Brenton’s new M2000 case packer, which replaces its Mach 2, comes with both manual and fully automated options. The manual version can include programmable settings, with LED interior lights that indicate when parts are adjusted properly for a particular setting. The fully automated equipment uses servos to move all adjustable parts into position for changeovers.
The last option adds between $50,000 and $100,000 to the machine’s cost, and is mostly for the biggest customers, Enninga says: “It’s really the Fortune 500 guys that see the value of [fully automatic] changeover.” The majority of customers go for the manual option, which not only guides manual adjustment of components but helps pinpoint what went out of whack when a stoppage occurs.
Harpak-ULMA is so committed to better communication that, at the 2018 Pack Expo, it announced a strategic partnership with Rockwell Automation to enhance its production of what CEO Kevin Roach called “smart, connected” equipment. This alliance will enable better onboard diagnostics, safety technologies and generation of production data, and generally make it “easier to install, integrate, optimize and maintain any packaging line,” Roach said.
Where does it hurt?
Better maintenance is a major advantage of enhanced communication capability, because machines are literally able to tell you what’s going wrong.
“Customers now are looking for more management information so that they can sit remotely and see how their systems are doing, if they’re reliably running, if there have been any issues with downtime,” says Irwin Azriel, a regional sales manager of the Orion unit of Pro Mach (www.orionpackaging.com).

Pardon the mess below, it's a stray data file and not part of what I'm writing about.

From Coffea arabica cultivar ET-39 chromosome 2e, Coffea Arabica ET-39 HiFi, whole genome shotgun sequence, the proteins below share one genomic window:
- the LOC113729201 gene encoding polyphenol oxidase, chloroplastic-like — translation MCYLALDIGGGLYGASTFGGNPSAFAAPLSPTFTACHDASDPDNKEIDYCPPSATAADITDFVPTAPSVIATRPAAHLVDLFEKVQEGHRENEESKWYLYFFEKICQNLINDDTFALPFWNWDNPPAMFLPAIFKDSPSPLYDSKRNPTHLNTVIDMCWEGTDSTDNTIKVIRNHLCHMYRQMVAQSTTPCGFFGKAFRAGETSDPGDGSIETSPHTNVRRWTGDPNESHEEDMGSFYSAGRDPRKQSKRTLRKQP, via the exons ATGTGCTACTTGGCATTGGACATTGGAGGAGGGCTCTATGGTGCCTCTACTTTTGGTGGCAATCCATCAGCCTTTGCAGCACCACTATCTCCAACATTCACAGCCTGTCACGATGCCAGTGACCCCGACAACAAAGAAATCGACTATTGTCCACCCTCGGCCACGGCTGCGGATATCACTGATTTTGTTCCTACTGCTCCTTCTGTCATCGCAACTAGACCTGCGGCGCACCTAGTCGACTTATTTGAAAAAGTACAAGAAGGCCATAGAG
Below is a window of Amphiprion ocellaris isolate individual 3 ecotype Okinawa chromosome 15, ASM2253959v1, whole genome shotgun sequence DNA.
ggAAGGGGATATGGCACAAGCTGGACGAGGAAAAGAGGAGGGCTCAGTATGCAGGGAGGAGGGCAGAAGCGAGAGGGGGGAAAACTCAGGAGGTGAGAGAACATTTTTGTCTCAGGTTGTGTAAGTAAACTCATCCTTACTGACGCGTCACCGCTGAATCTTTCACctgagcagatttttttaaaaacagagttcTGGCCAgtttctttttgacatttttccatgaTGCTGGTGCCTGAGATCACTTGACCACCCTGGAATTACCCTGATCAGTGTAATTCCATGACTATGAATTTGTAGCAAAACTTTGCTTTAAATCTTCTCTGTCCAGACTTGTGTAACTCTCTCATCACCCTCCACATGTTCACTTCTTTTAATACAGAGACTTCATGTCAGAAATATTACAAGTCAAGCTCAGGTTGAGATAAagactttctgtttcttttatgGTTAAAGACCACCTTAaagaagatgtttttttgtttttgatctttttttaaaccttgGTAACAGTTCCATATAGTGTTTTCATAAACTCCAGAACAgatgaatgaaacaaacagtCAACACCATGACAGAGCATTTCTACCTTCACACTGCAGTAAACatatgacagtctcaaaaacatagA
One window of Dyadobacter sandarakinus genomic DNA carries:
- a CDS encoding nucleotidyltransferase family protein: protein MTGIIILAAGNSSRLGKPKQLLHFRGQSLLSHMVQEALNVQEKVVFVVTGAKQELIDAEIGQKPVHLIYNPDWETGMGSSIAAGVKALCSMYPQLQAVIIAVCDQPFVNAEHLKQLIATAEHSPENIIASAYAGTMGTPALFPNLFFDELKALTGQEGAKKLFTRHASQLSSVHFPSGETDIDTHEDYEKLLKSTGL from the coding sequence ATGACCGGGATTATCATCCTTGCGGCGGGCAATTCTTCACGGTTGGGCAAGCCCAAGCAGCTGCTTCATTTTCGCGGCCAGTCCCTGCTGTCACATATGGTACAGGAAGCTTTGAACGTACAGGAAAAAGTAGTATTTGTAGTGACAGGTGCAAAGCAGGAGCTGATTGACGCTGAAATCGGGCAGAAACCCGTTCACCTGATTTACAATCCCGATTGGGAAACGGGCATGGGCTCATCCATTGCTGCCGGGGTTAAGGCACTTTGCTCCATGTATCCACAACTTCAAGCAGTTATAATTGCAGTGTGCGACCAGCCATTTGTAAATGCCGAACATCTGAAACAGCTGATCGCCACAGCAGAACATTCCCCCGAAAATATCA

An Orion stretchwrapper can even tell its operator how efficiently it’s running. “Where the average cost may have been 30 cents a pallet and for some reason it jumped up to 60 cents, then [operators] can determine what’s going on, get a maintenance person down there and not let the machine continue to run inefficiently,” Azriel says.
When something does go wrong enough to stop a machine, enhanced communication capability can help pinpoint the problem. R.A. Jones recently introduced the Criterion CLI-100, an intermittent-motion cartoner that features “fault-zone lighting.” When the cartoner goes down, the section with the component that need fixing literally lights up in red, guiding operators or maintenance workers to the problem.
Weighing the data
The advantages of connectivity extend up the packaging line, to the equipment that makes sure enough product is in the package — but not too much. Checkweighers can be a rich, ongoing source of data that suggests a path to greater efficiency.
“Product inspection devices in general are big data sources, and a checkweigher is certainly one of those,” says Tom Dorward, product manager at Mettler Toledo (www.mt.com/hi-speed). “We’re giving you the statistical data – how many rejects you had, and in the case of a checkweigher, how much you’re overfilling, so how much product are you actually giving away. That’s all data points that can come back to the customer [who can] say, I can maybe lower my fill rate and not give away product but still meet the standards.”
This data can be sliced and diced to give information on rejects, trends, pack rate and other parameters down to the batch level. Checkweighers from Loma Systems (www.loma.com) can export this data to Excel and other popular software, says Antoine Dodier, customer relationship manager.
Checkweighers also face the same operational imperatives as other equipment, such as speed and durability. Dodier says the Loma CW3 line of checkweighers now comes with an upgraded IP rating for washdown resistance. This is important to an increasing number of customers, whose attitude Dodier characterizes as, “I want a checkweigher, but I want it like a submarine.”
Another important aspect is keeping up with the rest of the line. Mettler Toledo’s CM9400 XS checkweigher features technology that eliminates the need for timing screws and integrates timing, spacing and scale sections, enabling the checkweigher to run at the same speed as the balance of the production line.
Dorward says data collection and analysis may be the newest thing to get attention, but “a lot hasn’t changed. [Customers are] really looking for security, for performance, for quality. Dependability and return on investment are definitely key things.”